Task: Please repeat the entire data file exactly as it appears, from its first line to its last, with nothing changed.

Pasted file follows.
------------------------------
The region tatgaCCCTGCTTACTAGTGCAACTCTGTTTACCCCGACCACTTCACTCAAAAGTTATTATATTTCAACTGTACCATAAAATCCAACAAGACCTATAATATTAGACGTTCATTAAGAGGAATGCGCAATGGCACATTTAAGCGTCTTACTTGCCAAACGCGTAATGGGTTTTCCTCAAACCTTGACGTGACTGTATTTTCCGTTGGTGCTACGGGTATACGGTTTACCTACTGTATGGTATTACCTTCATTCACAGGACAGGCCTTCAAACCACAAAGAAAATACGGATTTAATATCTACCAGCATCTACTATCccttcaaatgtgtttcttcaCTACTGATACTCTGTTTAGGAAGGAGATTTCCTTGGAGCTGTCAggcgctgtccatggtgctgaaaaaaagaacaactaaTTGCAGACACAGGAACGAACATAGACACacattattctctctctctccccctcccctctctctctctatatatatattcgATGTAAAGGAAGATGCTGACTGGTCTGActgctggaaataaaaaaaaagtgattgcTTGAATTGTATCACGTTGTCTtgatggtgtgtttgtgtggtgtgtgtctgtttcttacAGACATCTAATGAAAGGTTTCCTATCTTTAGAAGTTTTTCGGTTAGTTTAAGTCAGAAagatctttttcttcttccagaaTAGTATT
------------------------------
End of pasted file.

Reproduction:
The region tatgaCCCTGCTTACTAGTGCAACTCTGTTTACCCCGACCACTTCACTCAAAAGTTATTATATTTCAACTGTACCATAAAATCCAACAAGACCTATAATATTAGACGTTCATTAAGAGGAATGCGCAATGGCACATTTAAGCGTCTTACTTGCCAAACGCGTAATGGGTTTTCCTCAAACCTTGACGTGACTGTATTTTCCGTTGGTGCTACGGGTATACGGTTTACCTACTGTATGGTATTACCTTCATTCACAGGACAGGCCTTCAAACCACAAAGAAAATACGGATTTAATATCTACCAGCATCTACTATCccttcaaatgtgtttcttcaCTACTGATACTCTGTTTAGGAAGGAGATTTCCTTGGAGCTGTCAggcgctgtccatggtgctgaaaaaaagaacaactaaTTGCAGACACAGGAACGAACATAGACACacattattctctctctctccccctcccctctctctctctatatatatattcgATGTAAAGGAAGATGCTGACTGGTCTGActgctggaaataaaaaaaaagtgattgcTTGAATTGTATCACGTTGTCTtgatggtgtgtttgtgtggtgtgtgtctgtttcttacAGACATCTAATGAAAGGTTTCCTATCTTTAGAAGTTTTTCGGTTAGTTTAAGTCAGAAagatctttttcttcttccagaaTAGTATT